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Our anniversary 50th release brings a lot of exciting changes. The biggest news is starting with 0.25 (this release) Finch is now completely agnostic to the underlying effect type (was Twitter Future before).
This is, perhaps, the biggest change in Finch since introduction of
Endpoint couple of years back. Locking our core APIs to a particular effect type (Twitter Future) never felt right yet, surely, was a reasonable thing to do at first. As Finch's API matured, we figured the major source of complains from our users was about this hard dependency to a Twitter's stack (think Twitter Util's).
With the 1.0 release of cats-effect, it became clear that Finch's path towards better interoperability with the rest of typelevel libraries (think Cats-based libraries) was adopting
Effect type classes in the
Long story short
Endpoint[A] now becomes
Endpoint[F[_], A] where
F[_] is anything that has an
cats.effect.Effect instance (think ZIO, Monix Task, Cats IO, Catbird Rerunnable, etc). This heroic effort was driven by @sergeykolbasov in #979.
This sounds scary at least - a LOT of API changes. To mitigate the impact we keep releasing normal Finch artifacts (Twitter Futures) under a previous name:
finch-*. This means you don't really have to migrate to a new endpoint API just now. The current plan is to keep supporting a previous version of Finch API for some time (at least 6 months) but keep its branch under feature freeze (commit only bug-fixes and dependency bumps).
If you're feeling adventurous, you can jump into polymorphic endpoints now by depending on
finchx-* artifacts instead.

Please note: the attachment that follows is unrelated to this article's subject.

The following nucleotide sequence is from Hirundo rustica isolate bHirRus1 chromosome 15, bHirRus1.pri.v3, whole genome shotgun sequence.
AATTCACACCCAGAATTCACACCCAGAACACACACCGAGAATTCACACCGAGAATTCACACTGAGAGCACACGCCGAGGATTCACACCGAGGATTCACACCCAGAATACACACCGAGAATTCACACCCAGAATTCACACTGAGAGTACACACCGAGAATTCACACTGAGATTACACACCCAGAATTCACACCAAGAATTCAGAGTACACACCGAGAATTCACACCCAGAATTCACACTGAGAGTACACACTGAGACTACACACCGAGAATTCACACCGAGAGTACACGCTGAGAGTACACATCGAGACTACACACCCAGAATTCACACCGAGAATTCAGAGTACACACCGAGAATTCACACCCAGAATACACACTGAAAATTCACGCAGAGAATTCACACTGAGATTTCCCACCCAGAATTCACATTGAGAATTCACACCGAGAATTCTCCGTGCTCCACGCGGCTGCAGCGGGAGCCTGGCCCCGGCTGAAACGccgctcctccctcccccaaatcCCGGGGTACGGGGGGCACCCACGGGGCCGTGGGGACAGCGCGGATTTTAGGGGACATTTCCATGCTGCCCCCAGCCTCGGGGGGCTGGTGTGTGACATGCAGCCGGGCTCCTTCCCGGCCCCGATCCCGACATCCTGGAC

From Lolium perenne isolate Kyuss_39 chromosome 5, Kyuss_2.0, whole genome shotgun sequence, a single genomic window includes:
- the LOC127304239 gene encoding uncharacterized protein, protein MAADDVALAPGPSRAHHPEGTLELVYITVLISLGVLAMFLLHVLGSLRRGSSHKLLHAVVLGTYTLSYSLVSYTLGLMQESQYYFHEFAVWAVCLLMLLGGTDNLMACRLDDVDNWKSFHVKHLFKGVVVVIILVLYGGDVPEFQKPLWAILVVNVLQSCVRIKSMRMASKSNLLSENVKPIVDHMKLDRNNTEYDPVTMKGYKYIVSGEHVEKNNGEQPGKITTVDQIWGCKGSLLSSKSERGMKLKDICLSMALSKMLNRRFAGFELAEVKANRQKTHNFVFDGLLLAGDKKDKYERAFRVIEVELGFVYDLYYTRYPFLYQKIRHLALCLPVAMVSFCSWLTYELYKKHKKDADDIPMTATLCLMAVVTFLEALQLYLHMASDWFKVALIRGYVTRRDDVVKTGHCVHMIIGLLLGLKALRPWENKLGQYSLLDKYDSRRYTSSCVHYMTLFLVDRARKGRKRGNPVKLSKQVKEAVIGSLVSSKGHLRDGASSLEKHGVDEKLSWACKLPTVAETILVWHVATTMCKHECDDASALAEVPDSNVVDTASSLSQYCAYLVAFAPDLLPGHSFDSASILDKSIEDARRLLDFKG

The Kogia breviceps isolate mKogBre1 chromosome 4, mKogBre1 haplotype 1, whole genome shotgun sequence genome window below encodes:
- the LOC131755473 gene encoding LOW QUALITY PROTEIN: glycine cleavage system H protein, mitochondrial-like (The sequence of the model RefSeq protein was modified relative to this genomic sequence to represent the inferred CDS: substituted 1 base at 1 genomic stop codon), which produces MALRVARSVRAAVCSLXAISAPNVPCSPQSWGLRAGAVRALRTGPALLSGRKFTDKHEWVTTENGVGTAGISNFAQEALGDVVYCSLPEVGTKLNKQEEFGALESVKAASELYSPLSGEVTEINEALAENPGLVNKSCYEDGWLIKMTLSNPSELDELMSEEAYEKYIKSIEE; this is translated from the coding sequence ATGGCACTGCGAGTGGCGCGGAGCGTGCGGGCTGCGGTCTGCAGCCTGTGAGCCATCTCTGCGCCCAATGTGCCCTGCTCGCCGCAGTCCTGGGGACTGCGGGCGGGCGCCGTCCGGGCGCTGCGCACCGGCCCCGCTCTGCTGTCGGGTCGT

libraryDependencies ++= Seq( "com.github.finagle" %% "finchx-core" % "0.25.0", "com.github.finagle" %% "finchx-circe" % "0.25.0", )
There several ways how to instantiate polymorphic endpoints (see #988). Perhaps, the most standard way is via importing
EndpointModule (in case if you prefer Cats IO as your effect type).
import io.finch._ import io.finch.catsEffect._ val p: Endpoint[IO, Int] = param[Int]("foo")
You can also specify the
F[_] type constructor explicitly should you prefer other effect implementation.
import io.finch._ val p: Endpoint[MyIO, Int] = Endpoint[MyIO].param[Int]("foo")
Or via instantiating an
EndpointModule for your effect instance.
import io.finch._ object myIO extends Endpoint.Module[MyIO] import myIO._ val p: Endpoint[MyIO, Int] = param[Int]("foo")
Notable Changes Accommodating cats-effect Integration
- Syntax Package became obsolete (do not need to import it) as we can now derive syntax based on
- As we're no longer depending on Twitter Futures, other Twitter APIs (
Try) have been migrated to their Scala's counterparts.
We did some initial testing of new endpoints and the outcome looks optimistic. Essentially, we're observing similar performance gains as we did with Trane Arrows couple of releases back.
Inspired by how Trane Arrows's build is setup, @arron-green kicked in a new releasing machinery for Finch. Now we can cut releases via a single commit that changes the
version.sbt file (see #995 and #1000 for more details). Everything is automated and requires no human supervision or interaction. This very release was performed this way.
This is quite an exciting and very necessary improvement as now any Finch maintainer (a person with a push access to a repository) can cut releases.